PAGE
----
“What we are seeing is the denial of the right to a fair trial, at a time when authorities should be stepping up efforts to facilitate the release of prisoners detained without sufficient legal basis or with pre-existing medical conditions.”
Pandemic underlines need to protect rights defenders
The rights experts highlighted the case of Ibrahim Ezz El-Din, a defender of the right to housing and against unlawful evictions, who was forcibly disappeared for 167 days in 2019, and allegedly tortured. He is in now prison, but has not been able to request temporary release on the basis of his pre-existing respiratory condition.
“No circumstances whatsoever may be invoked to justify enforced disappearances,” the experts said, adding “the pandemic brings a heightened need to protect human rights defenders, as now there is even less space for victims to denounce violations”.
The pandemic brings a heightened need to protect human rights defenders, as now there is even less space for victims to denounce violations
Mr. Ezz El Din is just one of many human rights defenders who find their lives at ever increasing risk. Others include Esraa Abdel Fattah and Sanaa Seif, both women human rights defenders, and Ramy Kamel, a defender of the Coptic Christian minority. None have been allowed to communicate regularly with their families or lawyers.
The experts added that they are in direct dialogue with Egyptian authorities on these and other cases and pledged to closely monitor the situation.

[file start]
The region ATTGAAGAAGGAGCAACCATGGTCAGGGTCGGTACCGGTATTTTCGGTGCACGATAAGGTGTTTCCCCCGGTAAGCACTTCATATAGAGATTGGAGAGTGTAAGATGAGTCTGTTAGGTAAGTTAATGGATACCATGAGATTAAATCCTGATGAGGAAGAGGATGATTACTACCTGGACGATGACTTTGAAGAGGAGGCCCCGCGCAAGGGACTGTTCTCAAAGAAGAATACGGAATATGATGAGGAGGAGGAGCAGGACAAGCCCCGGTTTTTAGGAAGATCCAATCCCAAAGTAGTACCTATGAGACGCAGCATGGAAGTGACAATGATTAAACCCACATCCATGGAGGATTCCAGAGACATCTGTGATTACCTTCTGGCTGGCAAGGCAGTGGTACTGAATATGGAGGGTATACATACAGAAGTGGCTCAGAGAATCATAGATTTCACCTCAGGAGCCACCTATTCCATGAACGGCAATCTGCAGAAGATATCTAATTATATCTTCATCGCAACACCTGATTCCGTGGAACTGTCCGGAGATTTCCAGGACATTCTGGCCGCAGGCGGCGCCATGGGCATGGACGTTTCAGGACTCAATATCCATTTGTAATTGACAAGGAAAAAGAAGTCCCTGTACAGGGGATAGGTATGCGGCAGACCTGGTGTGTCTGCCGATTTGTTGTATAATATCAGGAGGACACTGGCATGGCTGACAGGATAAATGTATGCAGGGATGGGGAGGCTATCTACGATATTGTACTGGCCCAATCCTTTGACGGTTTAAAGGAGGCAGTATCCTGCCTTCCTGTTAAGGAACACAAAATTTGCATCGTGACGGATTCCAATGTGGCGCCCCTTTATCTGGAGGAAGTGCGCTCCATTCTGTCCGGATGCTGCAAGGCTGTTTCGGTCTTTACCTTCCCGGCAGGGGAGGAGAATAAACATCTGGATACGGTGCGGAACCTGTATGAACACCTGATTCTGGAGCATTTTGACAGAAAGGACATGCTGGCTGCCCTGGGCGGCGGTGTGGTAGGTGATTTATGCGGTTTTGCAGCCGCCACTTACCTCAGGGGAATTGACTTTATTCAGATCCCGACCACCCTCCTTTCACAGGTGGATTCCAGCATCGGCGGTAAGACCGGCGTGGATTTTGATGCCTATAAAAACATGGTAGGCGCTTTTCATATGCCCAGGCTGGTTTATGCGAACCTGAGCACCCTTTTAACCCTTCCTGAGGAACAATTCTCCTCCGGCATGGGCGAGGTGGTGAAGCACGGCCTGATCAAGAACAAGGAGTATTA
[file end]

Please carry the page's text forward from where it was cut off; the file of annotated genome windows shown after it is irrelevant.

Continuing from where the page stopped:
Recognize ‘vital role’ of rights defenders
Mary Lawlor, special rapporteur on the situation of human rights defenders, one of the experts making the joint appeal also drew attention to “credible allegations” of rights violations, including torture.
“There are credible allegations that some Egyptian defenders have been arbitrarily detained, forcibly disappeared or tortured simply for standing up for human rights,” said Ms. Lawlor.
“Egypt must release imprisoned human rights defenders and recognise the vital role they play in society,” she stressed.
The experts also underlined the importance of independent access to information about a detainee’s wellbeing to reduce the risk of torture and serious human rights violations, adding that “during a pandemic, it becomes even more vital.”
Alongside Ms. Lawlor, the independent human rights experts making the appeal include the special rapporteurs on extrajudicial, summary or arbitrary executions; promotion and protection of the right to freedom of expression; promotion and protection of human rights and fundamental freedoms while countering terrorism; minority issues; rights of peaceful assembly and association; torture and other cruel, inhuman or degrading treatment or punishment; independence of judges and lawyers; and freedom of religion or belief; as well as the members of the Working Group on Enforced or Involuntary Disappearances; and the Working Group on Arbitrary Detention.
The Special Rapporteurs and Independent Experts are part of what is known as the Special Procedures of the Human Rights Council. The experts work on a voluntary basis; they are not UN staff and do not receive a salary. They are independent from any government or organization and serve in their individual capacity.